Many high school students who intend to get a four-year degree can spend their first one or two years in a CC, then transfer to a four-year college. Some 57,000 California CC students do this every year. This has several advantages: CC's are much easier to get into than most four-year colleges, they are much cheaper, they tend to be less competitive, and CC transfers often get top priority at public universities. It is typically easier to transfer from a CC to a UC than from another four-year college, like a CSU, to a UC because UC figures that CC students have no where else to go to continue their education, while four-year students can stay where they are.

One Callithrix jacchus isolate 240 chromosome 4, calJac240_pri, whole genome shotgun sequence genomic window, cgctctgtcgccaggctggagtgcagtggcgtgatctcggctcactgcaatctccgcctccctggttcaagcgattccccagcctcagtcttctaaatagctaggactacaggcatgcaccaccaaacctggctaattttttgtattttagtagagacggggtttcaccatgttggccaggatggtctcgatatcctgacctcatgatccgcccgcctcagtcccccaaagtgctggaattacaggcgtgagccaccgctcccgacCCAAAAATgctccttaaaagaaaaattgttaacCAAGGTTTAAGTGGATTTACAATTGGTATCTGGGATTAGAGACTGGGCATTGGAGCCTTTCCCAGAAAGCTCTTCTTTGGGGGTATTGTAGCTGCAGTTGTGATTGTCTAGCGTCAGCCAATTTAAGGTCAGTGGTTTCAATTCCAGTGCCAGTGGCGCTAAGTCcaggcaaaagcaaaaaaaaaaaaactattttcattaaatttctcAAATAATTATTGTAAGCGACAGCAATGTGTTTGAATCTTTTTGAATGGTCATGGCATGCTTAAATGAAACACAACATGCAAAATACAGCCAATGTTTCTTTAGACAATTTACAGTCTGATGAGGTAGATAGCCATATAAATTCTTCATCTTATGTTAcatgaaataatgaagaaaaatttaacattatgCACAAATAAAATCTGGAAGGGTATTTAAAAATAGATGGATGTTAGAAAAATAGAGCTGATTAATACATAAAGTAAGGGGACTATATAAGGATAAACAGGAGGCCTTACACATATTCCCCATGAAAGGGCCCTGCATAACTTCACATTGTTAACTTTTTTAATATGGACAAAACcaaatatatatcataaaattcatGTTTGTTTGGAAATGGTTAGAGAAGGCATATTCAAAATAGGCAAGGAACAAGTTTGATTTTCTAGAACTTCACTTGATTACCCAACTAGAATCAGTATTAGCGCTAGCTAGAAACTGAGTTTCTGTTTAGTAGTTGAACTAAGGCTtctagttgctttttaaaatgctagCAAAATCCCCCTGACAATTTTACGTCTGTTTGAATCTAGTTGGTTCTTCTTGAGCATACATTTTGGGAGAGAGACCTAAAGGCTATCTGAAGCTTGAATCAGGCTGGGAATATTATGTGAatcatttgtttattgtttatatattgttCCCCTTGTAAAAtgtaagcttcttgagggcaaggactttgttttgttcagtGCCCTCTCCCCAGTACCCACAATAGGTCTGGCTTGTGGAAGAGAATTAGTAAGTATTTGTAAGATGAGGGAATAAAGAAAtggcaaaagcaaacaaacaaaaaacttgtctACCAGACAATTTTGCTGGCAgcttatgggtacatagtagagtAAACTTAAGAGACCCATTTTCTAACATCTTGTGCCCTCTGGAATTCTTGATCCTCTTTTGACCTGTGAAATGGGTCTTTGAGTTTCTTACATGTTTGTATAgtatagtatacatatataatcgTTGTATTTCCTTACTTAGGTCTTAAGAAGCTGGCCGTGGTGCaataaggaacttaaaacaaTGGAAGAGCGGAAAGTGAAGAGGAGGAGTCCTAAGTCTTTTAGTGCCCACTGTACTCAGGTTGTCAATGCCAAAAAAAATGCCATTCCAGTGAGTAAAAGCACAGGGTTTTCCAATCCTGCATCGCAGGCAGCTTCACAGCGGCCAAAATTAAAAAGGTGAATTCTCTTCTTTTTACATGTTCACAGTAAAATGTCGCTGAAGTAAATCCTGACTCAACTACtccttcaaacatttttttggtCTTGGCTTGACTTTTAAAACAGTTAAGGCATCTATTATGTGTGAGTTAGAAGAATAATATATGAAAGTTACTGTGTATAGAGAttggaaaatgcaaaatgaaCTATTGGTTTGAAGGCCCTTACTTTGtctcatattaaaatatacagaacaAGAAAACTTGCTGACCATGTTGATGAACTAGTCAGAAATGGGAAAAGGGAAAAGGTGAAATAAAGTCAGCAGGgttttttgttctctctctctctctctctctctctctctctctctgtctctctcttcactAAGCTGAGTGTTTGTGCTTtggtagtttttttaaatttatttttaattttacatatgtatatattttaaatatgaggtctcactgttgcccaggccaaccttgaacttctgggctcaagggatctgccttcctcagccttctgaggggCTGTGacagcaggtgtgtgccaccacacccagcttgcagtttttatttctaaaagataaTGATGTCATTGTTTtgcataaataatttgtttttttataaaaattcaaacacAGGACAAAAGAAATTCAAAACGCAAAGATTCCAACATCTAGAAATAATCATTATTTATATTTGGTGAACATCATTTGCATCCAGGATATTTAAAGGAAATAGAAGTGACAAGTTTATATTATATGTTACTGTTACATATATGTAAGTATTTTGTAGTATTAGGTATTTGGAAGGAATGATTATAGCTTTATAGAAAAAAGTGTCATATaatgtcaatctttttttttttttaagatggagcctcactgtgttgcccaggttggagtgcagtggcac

On the downside, being mostly commuter colleges, students at CC's miss out on some of the social aspects of college life that are experienced by living in residence halls with other students. Also, transferring into a competitive four-year university at the upper division level can be somewhat of a culture shock in terms of the rigorous level of study required. Most transfer students take their general education classes in CC. This gets them out of the way, but one reason to take general education classes at a university is to experience different subject areas that a student may want to major in. The range and depth of these subject areas tend to be more limited at a CC than at a university, so it is harder to get a feel for these different areas. Another problem is that while the credits from CC courses may be transferable to a four-year college, the grade point average may not be. That means the final grade point average for a two-year CC transfer to a four-year college may be based only on the final two years of college. Since upper division classes tend to be more challenging than lower division classes, CC transfers may have to work harder to maintain their GPA than four-year students who have received high lower division grades. However, studies have shown that CC transferees to a four-year college do as well as those who started there as freshmen.